Tees Life catches up with former footballer Craig Hignett – scorer of the first-ever goal at Boro’s Riverside Stadium 22 years ago – who talks about his love for the club, his controversial departure as assistant to Aitor Karanka and his first spell as a manager with Hartlepool United…
Tees Life: The Riverside has been like your second home for the last 20 years – and you both got off to that great start when you scored the first ever goal at the stadium against Chelsea in 1995.
Higgy: It’s been 25 years now that I’ve been associated with the football club, in one guise or another. I suppose the Riverside is my second home. Everyone associates me with Middlesbrough, and it’s the place where I feel comfortable. I love coming here and watching games. That first match here was a great day. It was a massive difference to what we’d been used to at Ayresome Park. Ayresome was a great place but it was falling to bits. Along with Bryan Robson, this place was responsible for attracting a lot of players. I don’t think (Fabrizio) Ravanelli would have come if we were playing in an old shabby stadium. I remember my goal in that first match because people don’t stop talking about it! Nick Barmby went down the left, cut the ball across and I just remember having loads of time. I just put my foot through it and it flew in the top corner, so it looked better than what I’d intended.
TL: Do you think Bryan Robson appreciated you?
Higgy: I’d say no. I always felt I was a scapegoat. But at the same time I understood that. He’d spent £10m on two players – Barmby and then Juninho. If they were fit, I understood the politics and they had to play. But I never fell out with Robbo, he was great with me. It never ended badly with him, it was my decision to leave. The club wanted me to stay but the contract offer didn’t reflect that, so I moved on. But I scored two in my last game against Oxford and we won promotion back to the Premier League, so I thought it was a fitting way to go out.
TL: But you keep coming back, Higgy!
Higgy: I don’t know if that’s a good or a bad thing! I came back to work in the Academy first, learned my trade as a coach and got my qualifications. I then joined Hartlepool as Colin Cooper’s assistant and then came back here under Aitor Karanka, which was a big thrill for me. It was a fantastic job, something I couldn’t turn down, but it didn’t go the way I’d planned it to.
TL: Why didn’t it work out?
Higgy: I just think we were two different people. Aitor is one way, and I’m very straight. From pretty early on I knew it was going to be difficult. I don’t fall out with anyone but I do have opinions, and if people ask me I’ll tell them what I think. I’m my own man, and I’m not going to pander to anyone or say what other people want me to say, just to get on in life. I’ve seen enough people do that, and I’ve got no respect for the people who do. The breaking point came after a game when Blackburn scored a last-minute equaliser. Aitor questioned my loyalty and I took offence to it. I’ve been accused of being bitter about Aitor but that’s not the case. This wasn’t far off my dream job. I was assistant manager at a club I love. It’s a club I’d love to manage one day but I knew I had to learn my trade first. But when someone takes that away from you, through them being, shall we say, childish, why shouldn’t I say what I feel and tell the truth?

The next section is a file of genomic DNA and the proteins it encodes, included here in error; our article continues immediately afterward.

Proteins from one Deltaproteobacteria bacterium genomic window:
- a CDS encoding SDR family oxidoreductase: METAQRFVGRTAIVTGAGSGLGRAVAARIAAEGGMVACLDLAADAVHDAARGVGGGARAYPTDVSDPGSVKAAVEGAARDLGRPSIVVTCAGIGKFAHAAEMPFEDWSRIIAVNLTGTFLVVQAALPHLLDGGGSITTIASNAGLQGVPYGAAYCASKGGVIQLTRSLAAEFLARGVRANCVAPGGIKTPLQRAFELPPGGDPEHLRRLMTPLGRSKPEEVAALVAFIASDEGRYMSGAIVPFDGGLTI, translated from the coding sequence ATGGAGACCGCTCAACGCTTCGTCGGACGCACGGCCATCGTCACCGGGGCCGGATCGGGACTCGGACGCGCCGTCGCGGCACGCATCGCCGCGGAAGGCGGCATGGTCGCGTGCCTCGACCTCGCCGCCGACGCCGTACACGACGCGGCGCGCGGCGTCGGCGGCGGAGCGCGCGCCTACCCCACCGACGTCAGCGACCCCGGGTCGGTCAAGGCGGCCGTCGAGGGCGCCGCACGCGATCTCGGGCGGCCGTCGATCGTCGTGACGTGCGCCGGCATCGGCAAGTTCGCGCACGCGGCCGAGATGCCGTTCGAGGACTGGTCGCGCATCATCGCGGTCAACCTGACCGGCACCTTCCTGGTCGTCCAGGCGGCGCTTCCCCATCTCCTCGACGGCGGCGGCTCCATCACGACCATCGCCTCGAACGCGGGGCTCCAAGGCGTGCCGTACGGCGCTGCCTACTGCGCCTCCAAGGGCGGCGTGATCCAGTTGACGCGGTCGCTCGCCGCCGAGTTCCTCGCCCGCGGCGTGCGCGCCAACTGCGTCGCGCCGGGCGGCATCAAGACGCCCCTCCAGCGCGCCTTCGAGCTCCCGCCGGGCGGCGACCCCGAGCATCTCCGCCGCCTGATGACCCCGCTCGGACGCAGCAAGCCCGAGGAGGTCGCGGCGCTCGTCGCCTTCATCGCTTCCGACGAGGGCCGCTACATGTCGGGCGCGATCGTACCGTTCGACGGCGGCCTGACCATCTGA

TL: How do you spend your spare time on Teesside?
Higgy: I go boxing. I’ve been going for about two-and-a-half years now. I go training every morning with a couple of friends. I love it because it gives me something to focus on, keeps me fit and keeps the weight off. I go most mornings, then I’ll go up to the moors and give the dog a good walk. I’ll need to work again at some point – and I’m working on that at the minute – but right now I’m just enjoying what I’m doing, and re-charging the batteries because the last job took it out of me.
TL: In boxing parlance, losing the Hartlepool job was a bit of a sucker-punch.
Higgy: It was a great place at first. We were third bottom when I got there, and we finished comfortably mid-table. We wanted to kick on in the next season but when things start happening to players off the pitch there’s nothing a manager can do really. We were always fire-fighting. There was no money- and when you have people not being honest with you, it’s not easy. It was an impossible job but I was quite pleased with the job I did because the players I brought in for nothing have all been sold for money. I’m confident we would have stayed up if I’d stayed. I don’t blame the chairman totally, he’s listened to some people he’s brought in, people who are still there now, who I’d class as ‘hearts are in the right place, but clueless at what they’re doing’.
TL: What do you think of Boro’s prospects this season?
Higgy: I’m really excited. Gary Monk is going to be supported by (chairman) Steve Gibson, who has said himself he wants to obliterate the league. It’s a tough league but if you have money behind you then you’ve got a real chance. Hopefully we’ll see some exciting football and a few goals.
TL: So what’s your next dream?
Higgy: Obviously I want to stay in football. Unless people really know the ins and outs of what happened at Hartlepool, I think I’ll struggle to get a manager’s job. I thought the football we played was good, but off-the-field stuff took over. It was more like a circus than a football club. I’ll need to start coaching somewhere and then in time I’ll have another crack at it, because it’s a job I know I can do.